It was an extremely busy week. I think at one point, Greg was working on three episodes at the same time. He was still getting pickup shots for the first episode, plus he was directing the third one, plus he was doing something for another one. It was just crazy. So everyone was overworked, but yes, we did get a small gathering together, you know, some food and a few drinks, and some photos, and just hanging out afterwards. It was after my last day. Actually, both of my scenes for the third episode were filmed on the same day, so that was my last day of filming. It’s a long day, but everyone still made the effort to go out. I don’t think it ever gets any easier, losing people on the show, but they certainly have found a great way of allowing a person to feel loved and supported as they make their journey on.
What are some of your other favorite Eric moments from throughout the seasons? You had two great pasta-related moments, with Eric wanting to get Mrs. Neudermeyer her pasta machine, and the reaction of Eric and Aaron to watching Daryl just demolish that plate of spaghetti at their house.
That was pretty amazing, and looking back on it, I was so bright-eyed and bushy-tailed on the show, and those first couple of episodes were just a dream, getting to just be there and having that great scene with food. That was just wonderful. And then I really learned a lot — I’ve never been in any movie or project where there were such big moments of ensemble and action, and finding a way to help tell those stories.
One of my other favorite Eric moments was with Ross — it’s times when I could be there with Ross and support him — so in [“Hearts Still Beating”], when Spencer was playing pool with Negan, and Aaron has just been beaten up by a couple of Saviors. It wasn’t a major moment, a major scene for Eric, but I’ve always kind of viewed Eric as, I tend to Aaron’s wounds. I’m the guy in the side of the ring who gives him some water and puts a butterfly bandage over that cut on his cheek, and I say, “OK, you’re doing great. It’s gonna suck, but you gotta get back out there!” I’ve always seen that I’m kind of the first lady to the president, where he’s out there making all the big decisions, and comes home, he is beaten and feeling like he hasn’t succeeded, and I say, “I hear you. But you’re doing great, and you have to keep going. There’s no turning back.” I’ve always kind of viewed it that way, so any time when we had the opportunity to really tell that story, I just really enjoyed being a part of it. And now we’re gonna see how Aaron can do without having that support system at his back, and without having someone there to give him a hug at the end of the day, and hopefully he comes out on the other side OK.
What will we see you in next?
I’ve got one project that I’ve been working on that, unfortunately, I cannot talk about, but I will be able to in January — I’m very excited for that. And then I am down in Orlando doing Blue Man Group. I’ve been doing Blue Man for about 10 years now, and that was where I lived, and I steal away to film whenever a project needs me, but I did the Blue Man Group at Universal Studios, and I’m there full time. People can swing by and see this amazing show, and then I’m usually in the lobby afterwards, and we take photos. I have people reach out to me on social media, saying, “Hey, when are you there in the next couple of weeks? I’m gonna get some tickets.” It’s kind of cool. It’s a cool way to meet people and connect, and have that little moment of, “Hey, I’ve seen you.” We get to be in the same room together. So yeah, Blue Man Group, I love it.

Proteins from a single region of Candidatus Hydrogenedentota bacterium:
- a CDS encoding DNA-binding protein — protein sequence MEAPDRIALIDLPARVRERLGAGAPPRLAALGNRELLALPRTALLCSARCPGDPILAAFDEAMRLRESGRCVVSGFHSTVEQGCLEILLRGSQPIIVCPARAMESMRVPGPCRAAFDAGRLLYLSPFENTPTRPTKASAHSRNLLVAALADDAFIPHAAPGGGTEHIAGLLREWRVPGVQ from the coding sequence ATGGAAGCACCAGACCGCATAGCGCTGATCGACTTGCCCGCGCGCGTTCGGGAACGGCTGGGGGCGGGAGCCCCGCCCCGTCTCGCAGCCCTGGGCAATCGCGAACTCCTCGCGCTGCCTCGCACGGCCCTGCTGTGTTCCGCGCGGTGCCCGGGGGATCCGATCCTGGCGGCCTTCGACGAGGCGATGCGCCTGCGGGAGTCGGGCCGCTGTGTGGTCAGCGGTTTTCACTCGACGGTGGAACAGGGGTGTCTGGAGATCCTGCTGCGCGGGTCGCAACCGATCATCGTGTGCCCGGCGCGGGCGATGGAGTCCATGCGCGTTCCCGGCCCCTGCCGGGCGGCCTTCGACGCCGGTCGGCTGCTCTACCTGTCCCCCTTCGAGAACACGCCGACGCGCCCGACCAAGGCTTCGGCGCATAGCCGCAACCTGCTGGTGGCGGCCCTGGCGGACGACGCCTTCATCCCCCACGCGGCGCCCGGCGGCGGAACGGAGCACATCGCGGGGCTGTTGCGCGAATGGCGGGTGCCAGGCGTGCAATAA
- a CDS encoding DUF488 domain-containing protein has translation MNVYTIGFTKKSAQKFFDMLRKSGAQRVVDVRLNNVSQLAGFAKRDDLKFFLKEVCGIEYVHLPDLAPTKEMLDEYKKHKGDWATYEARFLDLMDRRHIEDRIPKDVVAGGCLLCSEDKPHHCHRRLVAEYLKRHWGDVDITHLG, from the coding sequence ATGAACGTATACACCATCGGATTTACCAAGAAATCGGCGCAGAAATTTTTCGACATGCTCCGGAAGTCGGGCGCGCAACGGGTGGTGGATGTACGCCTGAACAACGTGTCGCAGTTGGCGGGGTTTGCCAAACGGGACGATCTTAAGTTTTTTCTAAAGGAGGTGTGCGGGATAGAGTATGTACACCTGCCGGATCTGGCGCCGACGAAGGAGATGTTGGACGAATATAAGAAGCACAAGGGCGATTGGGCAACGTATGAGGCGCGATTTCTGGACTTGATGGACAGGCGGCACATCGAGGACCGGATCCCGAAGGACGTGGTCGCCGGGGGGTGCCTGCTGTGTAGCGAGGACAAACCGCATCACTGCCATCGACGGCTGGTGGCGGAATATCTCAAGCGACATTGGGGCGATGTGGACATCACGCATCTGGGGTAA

Do people recognize you?
Not when I’m in makeup. I’ve only had one person ever not know that I was a Blue Man and say, “Wait, are you Eric in The Walking Dead?” Which I was just blown away by, because the character is anonymous. You’re not really supposed to know who the person is. And so this person just really tapped into that very quickly. But I have other people come and see the show, and if they know to look for me, they can pick me out. And some people will come to the show and not know that I’m in it, but maybe they’ll see my headshot on the wall. But for the most part, the show is three guys that look very similar, just having a great time with the experience.
As we just saw with Morales, people can come back to TWD in surprising ways. It’s possible that we could see Eric in a flashback, or walker Eric in some future episode…
Absolutely. I mean, as a fan, I really want Aaron to have that closure. I think he’s going to be a broken man until he can have that closure, and whether that means a flashback or getting to have an encounter with walker Eric and ending it that way. I think I would be really bummed out if I didn’t see that happen for Aaron.
The Walking Dead airs Sundays at 9 p.m. on AMC.